Mercurial > cpdt > repo
changeset 221:54e8ecb5ec88
Port Reflection
author | Adam Chlipala <adamc@hcoop.net> |
---|---|
date | Mon, 16 Nov 2009 11:09:47 -0500 |
parents | 15501145d696 |
children | 13620dfd5f97 |
files | src/Extensional.v src/MoreSpecif.v src/Reflection.v |
diffstat | 3 files changed, 56 insertions(+), 69 deletions(-) [+] |
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--- a/src/Extensional.v Mon Nov 16 10:32:04 2009 -0500 +++ b/src/Extensional.v Mon Nov 16 11:09:47 2009 -0500 @@ -487,7 +487,7 @@ Delimit Scope source_scope with source. Bind Scope source_scope with exp. - Open Local Scope source_scope. + Local Open Scope source_scope. Fixpoint typeDenote (t : type) : Set := match t with @@ -728,7 +728,7 @@ Implicit Arguments merge [var t result]. Section elaborate. - Open Local Scope elab_scope. + Local Open Scope elab_scope. Fixpoint elaboratePat var t1 ts result (p : pat t1 ts) {struct p} : (hlist (exp var) ts -> result) -> result -> choice_tree var t1 result :=
--- a/src/MoreSpecif.v Mon Nov 16 10:32:04 2009 -0500 +++ b/src/MoreSpecif.v Mon Nov 16 11:09:47 2009 -0500 @@ -17,7 +17,7 @@ Notation "x <== e1 ; e2" := (let (x, _) := e1 in e2) (right associativity, at level 60) : specif_scope. -Open Local Scope specif_scope. +Local Open Scope specif_scope. Delimit Scope specif_scope with specif. Notation "'Yes'" := (left _ _) : specif_scope. @@ -88,7 +88,7 @@ Notation "'Yes'" := (Proved _) : partial_scope. Notation "'No'" := (Uncertain _) : partial_scope. -Open Local Scope partial_scope. +Local Open Scope partial_scope. Delimit Scope partial_scope with partial. Notation "'Reduce' v" := (if v then Yes else No) : partial_scope.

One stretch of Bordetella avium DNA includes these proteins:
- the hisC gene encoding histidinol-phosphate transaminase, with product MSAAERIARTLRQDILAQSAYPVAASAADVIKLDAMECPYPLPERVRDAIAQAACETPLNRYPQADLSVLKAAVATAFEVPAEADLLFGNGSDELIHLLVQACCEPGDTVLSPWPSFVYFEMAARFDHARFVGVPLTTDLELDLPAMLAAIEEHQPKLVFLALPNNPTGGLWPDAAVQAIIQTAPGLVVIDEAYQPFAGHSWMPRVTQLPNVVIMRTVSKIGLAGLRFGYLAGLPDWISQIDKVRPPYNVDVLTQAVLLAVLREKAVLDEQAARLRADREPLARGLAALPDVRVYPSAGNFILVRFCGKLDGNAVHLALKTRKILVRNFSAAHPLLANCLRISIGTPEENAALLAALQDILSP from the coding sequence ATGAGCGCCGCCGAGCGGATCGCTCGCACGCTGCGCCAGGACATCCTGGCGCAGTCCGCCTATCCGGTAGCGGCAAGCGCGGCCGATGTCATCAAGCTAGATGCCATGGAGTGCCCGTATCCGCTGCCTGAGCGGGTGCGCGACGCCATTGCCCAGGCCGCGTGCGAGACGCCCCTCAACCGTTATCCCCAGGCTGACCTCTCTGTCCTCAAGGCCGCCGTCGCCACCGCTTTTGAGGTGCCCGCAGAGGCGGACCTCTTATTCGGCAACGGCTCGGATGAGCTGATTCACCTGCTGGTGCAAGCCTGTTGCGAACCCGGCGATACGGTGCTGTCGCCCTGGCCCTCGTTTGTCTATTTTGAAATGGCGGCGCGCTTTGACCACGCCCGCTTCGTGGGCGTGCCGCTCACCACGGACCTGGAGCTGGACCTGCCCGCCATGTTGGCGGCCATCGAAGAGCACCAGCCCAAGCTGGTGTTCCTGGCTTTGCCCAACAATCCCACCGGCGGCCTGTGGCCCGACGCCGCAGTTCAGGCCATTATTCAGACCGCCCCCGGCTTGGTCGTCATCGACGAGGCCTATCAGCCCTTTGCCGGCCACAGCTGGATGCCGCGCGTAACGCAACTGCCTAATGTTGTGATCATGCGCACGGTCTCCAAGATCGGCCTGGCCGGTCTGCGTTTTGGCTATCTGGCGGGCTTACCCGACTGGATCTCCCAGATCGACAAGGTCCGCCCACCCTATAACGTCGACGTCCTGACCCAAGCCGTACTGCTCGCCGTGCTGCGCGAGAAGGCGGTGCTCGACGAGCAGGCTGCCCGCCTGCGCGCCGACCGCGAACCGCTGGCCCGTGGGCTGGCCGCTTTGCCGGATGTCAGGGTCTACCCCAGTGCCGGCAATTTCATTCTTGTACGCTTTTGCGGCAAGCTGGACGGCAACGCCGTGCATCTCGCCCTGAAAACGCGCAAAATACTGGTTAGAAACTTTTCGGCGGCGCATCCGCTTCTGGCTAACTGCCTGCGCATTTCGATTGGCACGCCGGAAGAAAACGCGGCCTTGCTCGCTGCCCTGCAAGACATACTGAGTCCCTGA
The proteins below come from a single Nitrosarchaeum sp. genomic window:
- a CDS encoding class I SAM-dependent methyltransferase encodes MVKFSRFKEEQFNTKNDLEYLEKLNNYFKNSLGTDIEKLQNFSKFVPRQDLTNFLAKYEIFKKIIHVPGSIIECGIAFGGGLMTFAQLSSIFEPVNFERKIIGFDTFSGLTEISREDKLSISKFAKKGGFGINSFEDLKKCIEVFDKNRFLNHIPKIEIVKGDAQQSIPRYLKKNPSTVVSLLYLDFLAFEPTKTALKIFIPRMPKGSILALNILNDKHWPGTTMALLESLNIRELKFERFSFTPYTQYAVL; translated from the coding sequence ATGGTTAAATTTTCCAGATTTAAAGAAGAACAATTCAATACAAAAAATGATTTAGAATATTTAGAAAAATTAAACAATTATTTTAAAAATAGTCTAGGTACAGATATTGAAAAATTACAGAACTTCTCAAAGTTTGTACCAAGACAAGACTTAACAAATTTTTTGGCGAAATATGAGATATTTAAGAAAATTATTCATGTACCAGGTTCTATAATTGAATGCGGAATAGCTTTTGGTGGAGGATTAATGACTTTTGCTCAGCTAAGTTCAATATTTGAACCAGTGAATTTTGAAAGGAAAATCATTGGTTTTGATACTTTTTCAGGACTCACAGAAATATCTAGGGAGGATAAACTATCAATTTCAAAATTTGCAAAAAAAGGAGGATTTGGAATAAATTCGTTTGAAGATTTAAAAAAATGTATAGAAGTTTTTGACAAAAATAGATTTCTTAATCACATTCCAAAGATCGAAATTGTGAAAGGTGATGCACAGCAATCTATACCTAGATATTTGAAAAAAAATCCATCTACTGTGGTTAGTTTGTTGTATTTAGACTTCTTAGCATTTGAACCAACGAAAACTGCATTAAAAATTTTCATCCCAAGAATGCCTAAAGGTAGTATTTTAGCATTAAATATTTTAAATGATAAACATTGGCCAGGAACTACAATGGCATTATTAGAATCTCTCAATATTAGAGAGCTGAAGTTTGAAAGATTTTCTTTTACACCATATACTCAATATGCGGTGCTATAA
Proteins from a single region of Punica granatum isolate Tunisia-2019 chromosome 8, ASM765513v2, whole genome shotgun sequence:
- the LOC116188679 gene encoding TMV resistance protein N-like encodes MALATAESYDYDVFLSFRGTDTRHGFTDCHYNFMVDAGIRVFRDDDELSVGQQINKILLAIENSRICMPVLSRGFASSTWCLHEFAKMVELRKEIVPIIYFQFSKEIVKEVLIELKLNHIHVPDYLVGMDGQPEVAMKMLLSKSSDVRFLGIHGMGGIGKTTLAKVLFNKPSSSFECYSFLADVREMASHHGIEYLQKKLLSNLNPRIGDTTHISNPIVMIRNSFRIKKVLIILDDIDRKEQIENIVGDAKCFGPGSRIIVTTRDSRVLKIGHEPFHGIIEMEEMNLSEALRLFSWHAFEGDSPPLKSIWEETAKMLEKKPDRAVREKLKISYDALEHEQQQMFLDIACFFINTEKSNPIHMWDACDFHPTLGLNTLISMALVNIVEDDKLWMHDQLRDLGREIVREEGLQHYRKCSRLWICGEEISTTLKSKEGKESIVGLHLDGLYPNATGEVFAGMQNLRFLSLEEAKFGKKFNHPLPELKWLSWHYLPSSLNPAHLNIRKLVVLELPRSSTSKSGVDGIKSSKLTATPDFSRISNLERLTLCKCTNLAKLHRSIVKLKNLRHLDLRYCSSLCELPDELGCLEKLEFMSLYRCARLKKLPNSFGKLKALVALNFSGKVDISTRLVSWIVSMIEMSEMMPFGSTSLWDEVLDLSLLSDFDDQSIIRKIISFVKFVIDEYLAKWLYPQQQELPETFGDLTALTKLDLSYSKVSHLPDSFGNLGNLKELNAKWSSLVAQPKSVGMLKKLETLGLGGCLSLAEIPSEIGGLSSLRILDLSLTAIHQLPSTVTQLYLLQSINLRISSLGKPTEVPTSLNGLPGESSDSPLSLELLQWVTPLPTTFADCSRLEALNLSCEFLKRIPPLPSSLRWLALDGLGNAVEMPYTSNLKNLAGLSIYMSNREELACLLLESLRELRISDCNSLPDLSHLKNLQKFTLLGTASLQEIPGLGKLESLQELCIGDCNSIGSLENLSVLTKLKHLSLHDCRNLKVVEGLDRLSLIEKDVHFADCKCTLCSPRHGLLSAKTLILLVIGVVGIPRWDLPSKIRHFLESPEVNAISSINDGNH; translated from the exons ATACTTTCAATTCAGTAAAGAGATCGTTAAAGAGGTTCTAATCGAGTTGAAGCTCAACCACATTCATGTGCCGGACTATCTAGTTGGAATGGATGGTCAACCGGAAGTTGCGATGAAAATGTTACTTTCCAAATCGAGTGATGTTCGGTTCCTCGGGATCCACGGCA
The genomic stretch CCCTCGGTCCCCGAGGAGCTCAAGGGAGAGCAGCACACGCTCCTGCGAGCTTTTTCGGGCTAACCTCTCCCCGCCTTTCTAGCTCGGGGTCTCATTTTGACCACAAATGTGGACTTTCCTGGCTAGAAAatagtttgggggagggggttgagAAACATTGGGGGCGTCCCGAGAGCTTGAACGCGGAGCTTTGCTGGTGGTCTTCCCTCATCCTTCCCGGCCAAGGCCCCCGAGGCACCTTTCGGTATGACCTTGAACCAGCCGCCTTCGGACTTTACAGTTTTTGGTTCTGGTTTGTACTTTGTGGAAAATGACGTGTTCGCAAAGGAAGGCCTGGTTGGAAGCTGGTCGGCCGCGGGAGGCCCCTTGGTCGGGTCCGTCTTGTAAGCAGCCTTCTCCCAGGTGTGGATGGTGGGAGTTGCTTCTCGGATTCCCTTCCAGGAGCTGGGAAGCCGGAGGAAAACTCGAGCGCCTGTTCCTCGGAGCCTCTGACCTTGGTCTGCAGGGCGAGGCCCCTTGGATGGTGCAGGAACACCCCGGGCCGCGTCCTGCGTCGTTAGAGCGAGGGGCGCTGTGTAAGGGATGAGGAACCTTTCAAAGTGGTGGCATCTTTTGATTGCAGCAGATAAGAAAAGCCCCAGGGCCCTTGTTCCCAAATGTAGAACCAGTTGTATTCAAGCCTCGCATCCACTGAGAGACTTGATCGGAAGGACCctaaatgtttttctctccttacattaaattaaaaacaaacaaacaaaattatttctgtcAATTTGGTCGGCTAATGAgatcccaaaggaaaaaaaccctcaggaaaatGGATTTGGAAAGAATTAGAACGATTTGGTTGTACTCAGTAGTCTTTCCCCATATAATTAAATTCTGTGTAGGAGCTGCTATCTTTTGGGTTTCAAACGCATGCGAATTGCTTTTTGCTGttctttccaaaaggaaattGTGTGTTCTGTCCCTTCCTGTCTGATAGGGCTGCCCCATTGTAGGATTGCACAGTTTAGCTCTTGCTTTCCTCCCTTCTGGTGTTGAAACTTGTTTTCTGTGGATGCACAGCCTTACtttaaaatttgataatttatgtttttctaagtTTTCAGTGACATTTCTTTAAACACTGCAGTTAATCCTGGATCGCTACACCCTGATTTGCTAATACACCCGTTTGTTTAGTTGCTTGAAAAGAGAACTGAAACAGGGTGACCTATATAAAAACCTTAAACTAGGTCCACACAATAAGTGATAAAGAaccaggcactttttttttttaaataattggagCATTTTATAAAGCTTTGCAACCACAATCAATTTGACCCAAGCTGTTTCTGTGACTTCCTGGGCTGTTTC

--- a/src/Reflection.v Mon Nov 16 10:32:04 2009 -0500 +++ b/src/Reflection.v Mon Nov 16 11:09:47 2009 -0500 @@ -1,4 +1,4 @@ -(* Copyright (c) 2008, Adam Chlipala +(* Copyright (c) 2008-2009, Adam Chlipala * * This work is licensed under a * Creative Commons Attribution-Noncommercial-No Derivative Works 3.0 @@ -38,32 +38,32 @@ Qed. Print even_256. -(** [[ - +(** %\vspace{-.15in}% [[ even_256 = Even_SS (Even_SS (Even_SS (Even_SS + ]] - ...and so on. This procedure always works (at least on machines with infinite resources), but it has a serious drawback, which we see when we print the proof it generates that 256 is even. The final proof term has length linear in the input value. This seems like a shame, since we could write a trivial and trustworthy program to verify evenness of constants. The proof checker could simply call our program where needed. + %\noindent%...and so on. This procedure always works (at least on machines with infinite resources), but it has a serious drawback, which we see when we print the proof it generates that 256 is even. The final proof term has length linear in the input value. This seems like a shame, since we could write a trivial and trustworthy program to verify evenness of constants. The proof checker could simply call our program where needed. It is also unfortunate not to have static typing guarantees that our tactic always behaves appropriately. Other invocations of similar tactics might fail with dynamic type errors, and we would not know about the bugs behind these errors until we happened to attempt to prove complex enough goals. The techniques of proof by reflection address both complaints. We will be able to write proofs like this with constant size overhead beyond the size of the input, and we will do it with verified decision procedures written in Gallina. - For this example, we begin by using a type from the [MoreSpecif] module to write a certified evenness checker. *) + For this example, we begin by using a type from the [MoreSpecif] module (included in the book source) to write a certified evenness checker. *) Print partial. -(** [[ +(** %\vspace{-.15in}% [[ +Inductive partial (P : Prop) : Set := Proved : P -> [P] | Uncertain : [P] + + ]] -Inductive partial (P : Prop) : Set := Proved : P -> [P] | Uncertain : [P] - ]] *) + A [partial P] value is an optional proof of [P]. The notation [[P]] stands for [partial P]. *) -(** A [partial P] value is an optional proof of [P]. The notation [[P]] stands for [partial P]. *) - -Open Local Scope partial_scope. +Local Open Scope partial_scope. (** We bring into scope some notations for the [partial] type. These overlap with some of the notations we have seen previously for specification types, so they were placed in a separate scope that needs separate opening. *) @@ -72,7 +72,7 @@ Hint Constructors isEven. refine (fix F (n : nat) : [isEven n] := - match n return [isEven n] with + match n with | 0 => Yes | 1 => No | S (S n') => Reduce (F n') @@ -105,44 +105,37 @@ Qed. Print even_256'. -(** [[ - +(** %\vspace{-.15in}% [[ even_256' = partialOut (check_even 256) : isEven 256 + ]] We can see a constant wrapper around the object of the proof. For any even number, this form of proof will suffice. What happens if we try the tactic with an odd number? *) Theorem even_255 : isEven 255. (** [[ - prove_even_reflective. - ]] - - [[ - User error: No matching clauses for match goal + ]] Thankfully, the tactic fails. To see more precisely what goes wrong, we can run manually the body of the [match]. [[ - exact (partialOut (check_even 255)). - ]] - - [[ - Error: The term "partialOut (check_even 255)" has type "match check_even 255 with | Yes => isEven 255 | No => True end" while it is expected to have type "isEven 255" + ]] As usual, the type-checker performs no reductions to simplify error messages. If we reduced the first term ourselves, we would see that [check_even 255] reduces to a [No], so that the first term is equivalent to [True], which certainly does not unify with [isEven 255]. *) + Abort. @@ -155,13 +148,12 @@ Qed. Print true_galore. - -(** [[ - +(** %\vspace{-.15in}% [[ true_galore = fun H : True /\ True => and_ind (fun _ _ : True => or_introl (True /\ (True -> True)) I) H : True /\ True -> True \/ True /\ (True -> True) + ]] As we might expect, the proof that [tauto] builds contains explicit applications of natural deduction rules. For large formulas, this can add a linear amount of proof size overhead, beyond the size of the input. @@ -228,14 +220,13 @@ Print true_galore'. -(** [[ - +(** %\vspace{-.15in}% [[ true_galore' = tautTrue (TautImp (TautAnd TautTrue TautTrue) (TautOr TautTrue (TautAnd TautTrue (TautImp TautTrue TautTrue)))) : True /\ True -> True \/ True /\ (True -> True) - + ]] It is worth considering how the reflective tactic improves on a pure-Ltac implementation. The formula reflection process is just as ad-hoc as before, so we gain little there. In general, proofs will be more complicated than formula translation, and the "generic proof rule" that we apply here %\textit{%#<i>#is#</i>#%}% on much better formal footing than a recursive Ltac function. The dependent type of the proof guarantees that it "works" on any input formula. This is all in addition to the proof-size improvement that we have already seen. *) @@ -343,9 +334,9 @@ Theorem t1 : forall a b c d, a + b + c + d = a + (b + c) + d. intros; monoid. (** [[ - ============================ a + (b + (c + (d + e))) = a + (b + (c + (d + e))) + ]] [monoid] has canonicalized both sides of the equality, such that we can finish the proof by reflexivity. *) @@ -356,17 +347,18 @@ (** It is interesting to look at the form of the proof. *) Print t1. - (** [[ - + (** %\vspace{-.15in}% [[ t1 = fun a b c d : A => monoid_reflect (Op (Op (Op (Var a) (Var b)) (Var c)) (Var d)) (Op (Op (Var a) (Op (Var b) (Var c))) (Var d)) (refl_equal (a + (b + (c + (d + e))))) : forall a b c d : A, a + b + c + d = a + (b + c) + d + ]] The proof term contains only restatements of the equality operands in reflected form, followed by a use of reflexivity on the shared canonical form. *) + End monoid. (** Extensions of this basic approach are used in the implementations of the [ring] and [field] tactics that come packaged with Coq. *) @@ -374,7 +366,7 @@ (** * A Smarter Tautology Solver *) -(** Now we are ready to revisit our earlier tautology solver example. We want to broaden the scope of the tactic to include formulas whose truth is not syntactically apparent. We will want to allow injection of arbitrary formulas, like we allowed arbitrary monoid expressions in the last example. Since we are working in a richer theory, it is important to be able to use equalities between different injected formulas. For instance, we cannott prove [P -> P] by translating the formula into a value like [Imp (Var P) (Var P)], because a Gallina function has no way of comparing the two [P]s for equality. +(** Now we are ready to revisit our earlier tautology solver example. We want to broaden the scope of the tactic to include formulas whose truth is not syntactically apparent. We will want to allow injection of arbitrary formulas, like we allowed arbitrary monoid expressions in the last example. Since we are working in a richer theory, it is important to be able to use equalities between different injected formulas. For instance, we cannot prove [P -> P] by translating the formula into a value like [Imp (Var P) (Var P)], because a Gallina function has no way of comparing the two [P]s for equality. To arrive at a nice implementation satisfying these criteria, we introduce the [quote] tactic and its associated library. *) @@ -427,11 +419,11 @@ Definition add (s : set index) (v : index) := set_add index_eq v s. - Definition In_dec : forall v (s : set index), {In v s} + {~In v s}. - Open Local Scope specif_scope. + Definition In_dec : forall v (s : set index), {In v s} + {~ In v s}. + Local Open Scope specif_scope. - intro; refine (fix F (s : set index) : {In v s} + {~In v s} := - match s return {In v s} + {~In v s} with + intro; refine (fix F (s : set index) : {In v s} + {~ In v s} := + match s with | nil => No | v' :: s' => index_eq v' v || F s' end); crush. @@ -464,7 +456,7 @@ Hint Resolve allTrue_add allTrue_In. - Open Local Scope partial_scope. + Local Open Scope partial_scope. (** Now we can write a function [forward] which implements deconstruction of hypotheses. It has a dependent type, in the style of Chapter 6, guaranteeing correctness. The arguments to [forward] are a goal formula [f], a set [known] of atomic formulas that we may assume are true, a hypothesis formula [hyp], and a success continuation [cont] that we call when we have extended [known] to hold new truths implied by [hyp]. *) @@ -472,9 +464,9 @@ (cont : forall known', [allTrue known' -> formulaDenote atomics f]) : [allTrue known -> formulaDenote atomics hyp -> formulaDenote atomics f]. refine (fix F (f : formula) (known : set index) (hyp : formula) - (cont : forall known', [allTrue known' -> formulaDenote atomics f]){struct hyp} + (cont : forall known', [allTrue known' -> formulaDenote atomics f]) : [allTrue known -> formulaDenote atomics hyp -> formulaDenote atomics f] := - match hyp return [allTrue known -> formulaDenote atomics hyp -> formulaDenote atomics f] with + match hyp with | Atomic v => Reduce (cont (add known v)) | Truth => Reduce (cont known) | Falsehood => Yes @@ -488,9 +480,11 @@ (** A [backward] function implements analysis of the final goal. It calls [forward] to handle implications. *) - Definition backward (known : set index) (f : formula) : [allTrue known -> formulaDenote atomics f]. - refine (fix F (known : set index) (f : formula) : [allTrue known -> formulaDenote atomics f] := - match f return [allTrue known -> formulaDenote atomics f] with + Definition backward (known : set index) (f : formula) + : [allTrue known -> formulaDenote atomics f]. + refine (fix F (known : set index) (f : formula) + : [allTrue known -> formulaDenote atomics f] := + match f with | Atomic v => Reduce (In_dec v known) | Truth => Yes | Falsehood => No @@ -530,10 +524,10 @@ Qed. Print mt1. -(** [[ - +(** %\vspace{-.15in}% [[ mt1 = partialOut (my_tauto (Empty_vm Prop) Truth) : True + ]] We see [my_tauto] applied with an empty [varmap], since every subformula is handled by [formulaDenote]. *) @@ -543,14 +537,14 @@ Qed. Print mt2. -(** [[ - +(** %\vspace{-.15in}% [[ mt2 = fun x y : nat => partialOut (my_tauto (Node_vm (x = y) (Empty_vm Prop) (Empty_vm Prop)) (Imp (Atomic End_idx) (Atomic End_idx))) : forall x y : nat, x = y --> x = y + ]] Crucially, both instances of [x = y] are represented with the same index, [End_idx]. The value of this index only needs to appear once in the [varmap], whose form reveals that [varmap]s are represented as binary trees, where [index] values denote paths from tree roots to leaves. *) @@ -562,8 +556,7 @@ Qed. Print mt3. -(** [[ - +(** %\vspace{-.15in}% [[ fun x y z : nat => partialOut (my_tauto @@ -576,6 +569,7 @@ (Or (Atomic (Left_idx End_idx)) (Atomic End_idx))))) : forall x y z : nat, x < y /\ y > z \/ y > z /\ x < S y --> y > z /\ (x < y \/ x < S y) + ]] Our goal contained three distinct atomic formulas, and we see that a three-element [varmap] is generated. @@ -587,8 +581,7 @@ Qed. Print mt4. -(** [[ - +(** %\vspace{-.15in}% [[ mt4 = partialOut (my_tauto (Empty_vm Prop) @@ -605,8 +598,7 @@ Qed. Print mt4'. -(** [[ - +(** %\vspace{-.15in}% [[ mt4' = fun H : True /\ True /\ True /\ True /\ True /\ True /\ False => and_ind @@ -627,33 +619,27 @@ (** * Exercises *) +(** remove printing * *) + (** %\begin{enumerate}%#<ol># %\item%#<li># Implement a reflective procedure for normalizing systems of linear equations over rational numbers. In particular, the tactic should identify all hypotheses that are linear equations over rationals where the equation righthand sides are constants. It should normalize each hypothesis to have a lefthand side that is a sum of products of constants and variables, with no variable appearing multiple times. Then, your tactic should add together all of these equations to form a single new equation, possibly clearing the original equations. Some coefficients may cancel in the addition, reducing the number of variables that appear. -To work with rational numbers, import module [QArith] and use [Open Local Scope Q_scope]. All of the usual arithmetic operator notations will then work with rationals, and there are shorthands for constants 0 and 1. Other rationals must be written as [num # den] for numerator [num] and denominator [den]. Use the infix operator [==] in place of [=], to deal with different ways of expressing the same number as a fraction. For instance, a theorem and proof like this one should work with your tactic: +To work with rational numbers, import module [QArith] and use [Local Open Scope Q_scope]. All of the usual arithmetic operator notations will then work with rationals, and there are shorthands for constants 0 and 1. Other rationals must be written as [num # den] for numerator [num] and denominator [den]. Use the infix operator [==] in place of [=], to deal with different ways of expressing the same number as a fraction. For instance, a theorem and proof like this one should work with your tactic: [[ Theorem t2 : forall x y z, (2 # 1) * (x - (3 # 2) * y) == 15 # 1 -> z + (8 # 1) * x == 20 # 1 -> (-6 # 2) * y + (10 # 1) * x + z == 35 # 1. - - ]] - -[[ - intros; reflectContext; assumption. - - ]] -[[ Qed. - + ]] Your solution can work in any way that involves reflecting syntax and doing most calculation with a Gallina function. These hints outline a particular possible solution. Throughout, the [ring] tactic will be helpful for proving many simple facts about rationals, and tactics like [rewrite] are correctly overloaded to work with rational equality [==]. %\begin{enumerate}%#<ol># - %\item%#<li># Define an inductive type [exp] of expressions over rationals (which inhabit the Coq type [Q]). Include variables (represented as natural numbers), constants, addition, substraction, and multiplication.#</li># + %\item%#<li># Define an inductive type [exp] of expressions over rationals (which inhabit the Coq type [Q]). Include variables (represented as natural numbers), constants, addition, subtraction, and multiplication.#</li># %\item%#<li># Define a function [lookup] for reading an element out of a list of rationals, by its position in the list.#</li># %\item%#<li># Define a function [expDenote] that translates [exp]s, along with lists of rationals representing variable values, to [Q].#</li># %\item%#<li># Define a recursive function [eqsDenote] over [list (exp * Q)], characterizing when all of the equations are true.#</li># @@ -667,6 +653,7 @@ %\item%#<li># Write a tactic [reflect] to reflect a [Q] expression into [exp], with respect to a given list of variable values.#</li># %\item%#<li># Write a tactic [reflectEqs] to reflect a formula that begins with a sequence of implications from linear equalities whose lefthand sides are expressed with [expDenote]. This tactic should build a [list (exp * Q)] representing the equations. Remember to give an explicit type annotation when returning a nil list, as in [constr:(@nil (exp * Q))].#</li># %\item%#<li># Now this final tactic should do the job: + [[ Ltac reflectContext := let ls := findVarsHyps in